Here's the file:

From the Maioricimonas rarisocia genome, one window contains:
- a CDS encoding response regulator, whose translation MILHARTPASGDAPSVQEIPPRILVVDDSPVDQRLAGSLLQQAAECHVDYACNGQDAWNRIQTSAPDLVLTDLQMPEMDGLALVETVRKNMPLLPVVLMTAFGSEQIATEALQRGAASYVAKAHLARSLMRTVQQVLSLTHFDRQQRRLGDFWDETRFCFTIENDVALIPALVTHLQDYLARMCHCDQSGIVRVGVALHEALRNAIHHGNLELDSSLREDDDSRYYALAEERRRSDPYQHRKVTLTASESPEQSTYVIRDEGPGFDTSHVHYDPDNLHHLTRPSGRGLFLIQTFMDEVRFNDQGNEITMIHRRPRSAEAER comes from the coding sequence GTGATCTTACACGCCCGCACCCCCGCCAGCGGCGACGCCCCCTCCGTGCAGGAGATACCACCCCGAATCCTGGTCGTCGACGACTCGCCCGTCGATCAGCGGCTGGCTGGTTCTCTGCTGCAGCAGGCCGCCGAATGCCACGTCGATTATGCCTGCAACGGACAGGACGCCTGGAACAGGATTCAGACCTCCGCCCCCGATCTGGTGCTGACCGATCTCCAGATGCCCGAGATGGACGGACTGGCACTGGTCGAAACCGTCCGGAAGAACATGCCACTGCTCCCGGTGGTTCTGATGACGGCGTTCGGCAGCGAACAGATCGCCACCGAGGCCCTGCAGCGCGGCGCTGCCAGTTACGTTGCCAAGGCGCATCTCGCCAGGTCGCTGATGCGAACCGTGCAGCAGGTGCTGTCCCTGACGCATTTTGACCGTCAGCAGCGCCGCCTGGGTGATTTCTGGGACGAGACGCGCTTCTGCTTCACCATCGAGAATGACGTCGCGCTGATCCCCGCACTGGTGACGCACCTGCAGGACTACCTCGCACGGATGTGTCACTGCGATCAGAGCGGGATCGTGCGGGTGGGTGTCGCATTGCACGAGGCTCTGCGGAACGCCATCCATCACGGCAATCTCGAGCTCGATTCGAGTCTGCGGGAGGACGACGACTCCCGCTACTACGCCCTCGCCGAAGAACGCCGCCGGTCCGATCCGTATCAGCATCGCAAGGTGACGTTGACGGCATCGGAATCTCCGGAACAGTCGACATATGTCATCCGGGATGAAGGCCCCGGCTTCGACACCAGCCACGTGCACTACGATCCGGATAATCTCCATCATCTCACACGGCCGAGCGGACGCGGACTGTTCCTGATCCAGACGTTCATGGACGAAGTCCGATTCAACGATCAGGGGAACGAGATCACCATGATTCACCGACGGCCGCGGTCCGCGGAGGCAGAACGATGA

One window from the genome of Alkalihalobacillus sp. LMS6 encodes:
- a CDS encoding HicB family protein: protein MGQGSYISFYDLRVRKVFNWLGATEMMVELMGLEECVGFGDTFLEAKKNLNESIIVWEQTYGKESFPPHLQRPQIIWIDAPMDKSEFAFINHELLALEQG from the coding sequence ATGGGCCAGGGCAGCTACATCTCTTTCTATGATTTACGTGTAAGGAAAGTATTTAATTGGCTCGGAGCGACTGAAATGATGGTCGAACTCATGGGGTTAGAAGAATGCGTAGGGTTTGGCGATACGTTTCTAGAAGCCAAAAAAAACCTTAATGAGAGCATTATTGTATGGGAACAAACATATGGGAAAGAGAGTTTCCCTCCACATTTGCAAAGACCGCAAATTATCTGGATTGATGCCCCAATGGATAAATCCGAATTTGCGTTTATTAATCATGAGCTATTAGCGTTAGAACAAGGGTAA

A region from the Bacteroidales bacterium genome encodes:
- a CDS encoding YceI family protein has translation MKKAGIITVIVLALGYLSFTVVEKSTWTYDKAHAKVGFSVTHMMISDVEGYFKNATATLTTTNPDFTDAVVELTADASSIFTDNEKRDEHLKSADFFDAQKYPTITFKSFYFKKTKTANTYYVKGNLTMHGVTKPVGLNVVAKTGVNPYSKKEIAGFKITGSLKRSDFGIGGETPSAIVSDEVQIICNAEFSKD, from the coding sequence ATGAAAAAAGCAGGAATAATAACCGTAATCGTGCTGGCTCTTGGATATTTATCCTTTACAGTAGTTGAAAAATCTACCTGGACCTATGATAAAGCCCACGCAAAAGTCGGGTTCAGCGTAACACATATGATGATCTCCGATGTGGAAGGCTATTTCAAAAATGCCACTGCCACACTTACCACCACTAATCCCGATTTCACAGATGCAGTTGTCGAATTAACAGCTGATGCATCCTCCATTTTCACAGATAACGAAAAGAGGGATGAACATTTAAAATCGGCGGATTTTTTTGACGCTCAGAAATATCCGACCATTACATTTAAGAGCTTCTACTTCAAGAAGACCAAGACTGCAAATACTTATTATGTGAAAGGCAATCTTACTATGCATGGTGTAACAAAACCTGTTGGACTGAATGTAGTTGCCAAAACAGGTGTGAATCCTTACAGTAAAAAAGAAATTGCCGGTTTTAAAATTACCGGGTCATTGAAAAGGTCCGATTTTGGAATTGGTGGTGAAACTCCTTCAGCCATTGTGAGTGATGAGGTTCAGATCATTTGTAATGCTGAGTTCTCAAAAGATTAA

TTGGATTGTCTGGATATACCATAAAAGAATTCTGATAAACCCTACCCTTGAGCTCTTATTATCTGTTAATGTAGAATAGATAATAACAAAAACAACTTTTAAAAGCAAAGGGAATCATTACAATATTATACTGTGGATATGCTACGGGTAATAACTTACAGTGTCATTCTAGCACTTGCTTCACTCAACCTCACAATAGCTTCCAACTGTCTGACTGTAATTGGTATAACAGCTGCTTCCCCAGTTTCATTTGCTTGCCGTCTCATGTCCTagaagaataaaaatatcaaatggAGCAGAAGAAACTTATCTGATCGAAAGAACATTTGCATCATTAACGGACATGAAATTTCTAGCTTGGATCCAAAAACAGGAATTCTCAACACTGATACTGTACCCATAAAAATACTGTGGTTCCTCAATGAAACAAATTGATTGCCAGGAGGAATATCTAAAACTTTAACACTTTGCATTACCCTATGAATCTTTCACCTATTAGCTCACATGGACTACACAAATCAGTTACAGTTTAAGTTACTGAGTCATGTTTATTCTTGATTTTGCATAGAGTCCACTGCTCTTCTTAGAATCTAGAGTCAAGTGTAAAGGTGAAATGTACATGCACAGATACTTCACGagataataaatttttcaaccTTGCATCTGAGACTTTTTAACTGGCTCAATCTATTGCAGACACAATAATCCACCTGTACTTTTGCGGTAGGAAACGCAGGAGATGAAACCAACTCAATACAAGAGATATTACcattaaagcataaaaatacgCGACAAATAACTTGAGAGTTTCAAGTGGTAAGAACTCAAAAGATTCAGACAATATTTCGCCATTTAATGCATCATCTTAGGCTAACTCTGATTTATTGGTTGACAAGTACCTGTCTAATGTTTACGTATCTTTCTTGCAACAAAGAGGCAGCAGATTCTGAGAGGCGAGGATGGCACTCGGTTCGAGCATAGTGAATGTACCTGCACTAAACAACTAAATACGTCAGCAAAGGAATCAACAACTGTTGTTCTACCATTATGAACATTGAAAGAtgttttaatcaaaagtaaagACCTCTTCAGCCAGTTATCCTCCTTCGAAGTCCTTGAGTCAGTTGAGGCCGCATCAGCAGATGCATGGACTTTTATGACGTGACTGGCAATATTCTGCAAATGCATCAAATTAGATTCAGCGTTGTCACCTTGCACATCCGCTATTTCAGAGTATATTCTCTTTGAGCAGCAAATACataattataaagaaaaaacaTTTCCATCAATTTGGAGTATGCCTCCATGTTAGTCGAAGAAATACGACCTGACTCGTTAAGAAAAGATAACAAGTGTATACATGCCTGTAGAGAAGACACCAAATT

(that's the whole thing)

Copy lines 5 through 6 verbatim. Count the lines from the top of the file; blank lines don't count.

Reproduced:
A region from the Bacteroidales bacterium genome encodes:
- a CDS encoding YceI family protein has translation MKKAGIITVIVLALGYLSFTVVEKSTWTYDKAHAKVGFSVTHMMISDVEGYFKNATATLTTTNPDFTDAVVELTADASSIFTDNEKRDEHLKSADFFDAQKYPTITFKSFYFKKTKTANTYYVKGNLTMHGVTKPVGLNVVAKTGVNPYSKKEIAGFKITGSLKRSDFGIGGETPSAIVSDEVQIICNAEFSKD, from the coding sequence ATGAAAAAAGCAGGAATAATAACCGTAATCGTGCTGGCTCTTGGATATTTATCCTTTACAGTAGTTGAAAAATCTACCTGGACCTATGATAAAGCCCACGCAAAAGTCGGGTTCAGCGTAACACATATGATGATCTCCGATGTGGAAGGCTATTTCAAAAATGCCACTGCCACACTTACCACCACTAATCCCGATTTCACAGATGCAGTTGTCGAATTAACAGCTGATGCATCCTCCATTTTCACAGATAACGAAAAGAGGGATGAACATTTAAAATCGGCGGATTTTTTTGACGCTCAGAAATATCCGACCATTACATTTAAGAGCTTCTACTTCAAGAAGACCAAGACTGCAAATACTTATTATGTGAAAGGCAATCTTACTATGCATGGTGTAACAAAACCTGTTGGACTGAATGTAGTTGCCAAAACAGGTGTGAATCCTTACAGTAAAAAAGAAATTGCCGGTTTTAAAATTACCGGGTCATTGAAAAGGTCCGATTTTGGAATTGGTGGTGAAACTCCTTCAGCCATTGTGAGTGATGAGGTTCAGATCATTTGTAATGCTGAGTTCTCAAAAGATTAA